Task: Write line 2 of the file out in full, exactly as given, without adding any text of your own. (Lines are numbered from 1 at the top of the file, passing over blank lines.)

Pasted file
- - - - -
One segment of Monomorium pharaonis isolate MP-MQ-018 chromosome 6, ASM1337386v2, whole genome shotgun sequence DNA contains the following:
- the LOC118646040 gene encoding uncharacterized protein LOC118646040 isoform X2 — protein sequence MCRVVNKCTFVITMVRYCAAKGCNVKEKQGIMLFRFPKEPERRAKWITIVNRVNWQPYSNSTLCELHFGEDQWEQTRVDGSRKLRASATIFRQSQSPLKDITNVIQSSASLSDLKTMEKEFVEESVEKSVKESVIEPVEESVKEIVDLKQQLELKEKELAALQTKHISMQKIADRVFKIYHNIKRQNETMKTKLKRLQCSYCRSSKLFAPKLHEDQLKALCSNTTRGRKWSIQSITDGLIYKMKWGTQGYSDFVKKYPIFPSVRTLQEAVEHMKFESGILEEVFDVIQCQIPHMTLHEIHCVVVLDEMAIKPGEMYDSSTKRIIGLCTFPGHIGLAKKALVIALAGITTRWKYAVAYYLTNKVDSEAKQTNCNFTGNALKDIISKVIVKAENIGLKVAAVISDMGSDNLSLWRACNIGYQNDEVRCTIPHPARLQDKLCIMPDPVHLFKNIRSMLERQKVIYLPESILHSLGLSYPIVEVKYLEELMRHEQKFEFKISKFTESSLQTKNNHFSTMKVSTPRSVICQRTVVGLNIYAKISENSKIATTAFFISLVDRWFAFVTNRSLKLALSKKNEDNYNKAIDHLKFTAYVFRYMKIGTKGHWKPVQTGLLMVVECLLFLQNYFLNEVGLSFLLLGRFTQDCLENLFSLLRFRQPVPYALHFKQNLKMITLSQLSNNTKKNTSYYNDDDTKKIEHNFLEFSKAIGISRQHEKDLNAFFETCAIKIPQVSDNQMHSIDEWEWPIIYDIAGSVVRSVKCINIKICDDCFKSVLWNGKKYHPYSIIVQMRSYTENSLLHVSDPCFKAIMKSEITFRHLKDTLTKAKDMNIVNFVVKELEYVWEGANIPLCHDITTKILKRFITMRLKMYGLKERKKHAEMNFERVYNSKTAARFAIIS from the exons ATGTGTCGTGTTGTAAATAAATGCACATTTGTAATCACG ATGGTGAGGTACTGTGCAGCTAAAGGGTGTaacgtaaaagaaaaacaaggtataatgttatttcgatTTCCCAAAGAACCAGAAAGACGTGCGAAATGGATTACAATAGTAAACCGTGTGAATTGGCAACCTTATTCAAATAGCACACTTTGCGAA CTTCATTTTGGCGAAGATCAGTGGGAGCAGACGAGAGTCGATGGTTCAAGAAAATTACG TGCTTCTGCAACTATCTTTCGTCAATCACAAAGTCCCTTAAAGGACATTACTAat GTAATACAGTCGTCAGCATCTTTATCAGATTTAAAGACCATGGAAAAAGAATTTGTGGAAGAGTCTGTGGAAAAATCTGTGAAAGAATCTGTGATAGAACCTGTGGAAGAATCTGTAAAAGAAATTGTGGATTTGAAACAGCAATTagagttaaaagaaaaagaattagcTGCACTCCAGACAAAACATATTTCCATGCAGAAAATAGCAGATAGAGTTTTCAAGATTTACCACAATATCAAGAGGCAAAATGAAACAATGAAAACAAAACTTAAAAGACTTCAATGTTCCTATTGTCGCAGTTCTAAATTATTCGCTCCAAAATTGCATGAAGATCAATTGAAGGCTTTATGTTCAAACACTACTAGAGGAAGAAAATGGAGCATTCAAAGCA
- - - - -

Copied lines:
- the LOC118646040 gene encoding uncharacterized protein LOC118646040 isoform X2 — protein sequence MCRVVNKCTFVITMVRYCAAKGCNVKEKQGIMLFRFPKEPERRAKWITIVNRVNWQPYSNSTLCELHFGEDQWEQTRVDGSRKLRASATIFRQSQSPLKDITNVIQSSASLSDLKTMEKEFVEESVEKSVKESVIEPVEESVKEIVDLKQQLELKEKELAALQTKHISMQKIADRVFKIYHNIKRQNETMKTKLKRLQCSYCRSSKLFAPKLHEDQLKALCSNTTRGRKWSIQSITDGLIYKMKWGTQGYSDFVKKYPIFPSVRTLQEAVEHMKFESGILEEVFDVIQCQIPHMTLHEIHCVVVLDEMAIKPGEMYDSSTKRIIGLCTFPGHIGLAKKALVIALAGITTRWKYAVAYYLTNKVDSEAKQTNCNFTGNALKDIISKVIVKAENIGLKVAAVISDMGSDNLSLWRACNIGYQNDEVRCTIPHPARLQDKLCIMPDPVHLFKNIRSMLERQKVIYLPESILHSLGLSYPIVEVKYLEELMRHEQKFEFKISKFTESSLQTKNNHFSTMKVSTPRSVICQRTVVGLNIYAKISENSKIATTAFFISLVDRWFAFVTNRSLKLALSKKNEDNYNKAIDHLKFTAYVFRYMKIGTKGHWKPVQTGLLMVVECLLFLQNYFLNEVGLSFLLLGRFTQDCLENLFSLLRFRQPVPYALHFKQNLKMITLSQLSNNTKKNTSYYNDDDTKKIEHNFLEFSKAIGISRQHEKDLNAFFETCAIKIPQVSDNQMHSIDEWEWPIIYDIAGSVVRSVKCINIKICDDCFKSVLWNGKKYHPYSIIVQMRSYTENSLLHVSDPCFKAIMKSEITFRHLKDTLTKAKDMNIVNFVVKELEYVWEGANIPLCHDITTKILKRFITMRLKMYGLKERKKHAEMNFERVYNSKTAARFAIIS from the exons ATGTGTCGTGTTGTAAATAAATGCACATTTGTAATCACG ATGGTGAGGTACTGTGCAGCTAAAGGGTGTaacgtaaaagaaaaacaaggtataatgttatttcgatTTCCCAAAGAACCAGAAAGACGTGCGAAATGGATTACAATAGTAAACCGTGTGAATTGGCAACCTTATTCAAATAGCACACTTTGCGAA CTTCATTTTGGCGAAGATCAGTGGGAGCAGACGAGAGTCGATGGTTCAAGAAAATTACG TGCTTCTGCAACTATCTTTCGTCAATCACAAAGTCCCTTAAAGGACATTACTAat GTAATACAGTCGTCAGCATCTTTATCAGATTTAAAGACCATGGAAAAAGAATTTGTGGAAGAGTCTGTGGAAAAATCTGTGAAAGAATCTGTGATAGAACCTGTGGAAGAATCTGTAAAAGAAATTGTGGATTTGAAACAGCAATTagagttaaaagaaaaagaattagcTGCACTCCAGACAAAACATATTTCCATGCAGAAAATAGCAGATAGAGTTTTCAAGATTTACCACAATATCAAGAGGCAAAATGAAACAATGAAAACAAAACTTAAAAGACTTCAATGTTCCTATTGTCGCAGTTCTAAATTATTCGCTCCAAAATTGCATGAAGATCAATTGAAGGCTTTATGTTCAAACACTACTAGAGGAAGAAAATGGAGCATTCAAAGCA